Our Five for Five series continues today with our Q&A with the two man development team behind Hevn. My hands on preview went live earlier in week, and I thought it was one of the most fascinating blends of sci-fi and survival gameplay I had seen. I was left eager for more, but for now we have the Five for Five Q&A with Larry Johnson and Mat Matthews from developers Miga where they reveal more about their unique take on agile development and the inspiration they’ve received from games like System Shock and films like Moon. Enjoy!
Hi there! We’re a two person indie development team looking to create atmospheric and engaging games. Although we are new to game development, we are very familiar with the development process and fortunately some of those skills do transfer over. In our former careers we were software engineers that developed large, big-data type systems and applications. And although that was fun, working on HEVN has been much more rewarding. It’s hard to beat learning art, game programming, sound effects, music, and a game engine from scratch only to watch something come to life from it.
Another interesting aspect is we’re developing HEVN remotely. One half of the team is in Seattle and the other half in Phoenix. This means 2 hour video meetings nearly every day (we’ve adapted a quasi-Agile approach) to make sure we’re working towards our goals for the game.
The Reticule – Tell us about the game, what will players be getting up to?
In HEVN, players are thrust into an unexpectedly mysterious mining expedition millions of miles away from Earth. They are isolated and under pressure to thrive and survive. They can also expect a narrative that spans time and space with interstellar intrigue, adventure, and characters and objects that fill out the world. There are random events, puzzles, choices, survival elements, and even optional combat. There is quite a bit of backstory as well. Not for the sake of just more content, but it’s all built into the world to help make it that much more immersive.
The Reticule – What is the inspiration behind the game?
It seems like we’re always finding new inspirations, whether it be from other games, movies, books, or even real life. Originally the idea was born from a simple question when we first started to get involved in game development (it wasn’t HEVN at the time, but a generic mobile helicopter rescue game that was uninspired). A family member asked “why not make a game you’d play?”. And with that we immediately switched gears and HEVN was the result.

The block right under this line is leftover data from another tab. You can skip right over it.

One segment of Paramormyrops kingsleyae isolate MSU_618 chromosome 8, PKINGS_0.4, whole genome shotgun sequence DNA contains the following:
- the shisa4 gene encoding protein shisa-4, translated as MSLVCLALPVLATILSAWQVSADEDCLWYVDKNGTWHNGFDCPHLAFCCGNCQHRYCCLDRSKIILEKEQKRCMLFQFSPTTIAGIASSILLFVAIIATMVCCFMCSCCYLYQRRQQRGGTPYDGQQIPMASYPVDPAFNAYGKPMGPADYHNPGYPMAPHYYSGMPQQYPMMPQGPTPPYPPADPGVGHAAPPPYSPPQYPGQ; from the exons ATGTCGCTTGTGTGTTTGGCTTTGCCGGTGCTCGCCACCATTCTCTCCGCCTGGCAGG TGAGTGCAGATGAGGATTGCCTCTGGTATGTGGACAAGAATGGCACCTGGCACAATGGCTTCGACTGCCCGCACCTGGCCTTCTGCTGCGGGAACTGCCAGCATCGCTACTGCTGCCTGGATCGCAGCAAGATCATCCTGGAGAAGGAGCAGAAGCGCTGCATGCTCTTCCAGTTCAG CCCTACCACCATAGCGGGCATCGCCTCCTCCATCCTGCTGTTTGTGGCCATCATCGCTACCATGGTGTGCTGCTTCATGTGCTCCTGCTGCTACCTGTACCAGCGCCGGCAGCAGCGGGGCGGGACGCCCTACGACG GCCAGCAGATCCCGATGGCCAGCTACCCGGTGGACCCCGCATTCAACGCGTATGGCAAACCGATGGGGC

But we are both huge fans of science fiction. While designing HEVN we drew upon our individual and collective favorites like Deus Ex, System Shock, Bioshock, Fallout, Mass Effect, Moon, The Martian, Alien, and 2001: A Space Odyssey!
Gameplay-wise, there have been a few games in the past where the immersion would kind of break due to minor object interaction issues such as, “Why can I pick up this particular object but not that one?” or “Why does this trash can move under physics but not that chair?” or “Why can I do this but not that?”
Although these things are common in games and definitely don’t prevent a player from finishing or even enjoying a game, there have been times where we’d notice this. It’s just something we try to address when creating objects, but obviously it’s a huge challenge. Just something to strive for as far as immersion goes.
The Reticule – Pick one thing you are most proud of about the game, and tell us about it.
Recently I think we’ve become more proud of the story and how it has evolved throughout the development process. As more mechanics and features find their way into the game, we’ve figured out ways to adapt the story to those mechanics in a way where everything seems to fit pretty well and provide more gameplay depth overall.
The Reticule – What excites you about the future of the industry?
It’s just really cool that more and more people are becoming interested in games. A big part of that is likely due to having more accessible platforms, but really the incredible developers out there are making some amazing things. And it feels like there is no shortage of inspiration and growth. Developers are willing to experiment, and people are willing to take chances on indie titles!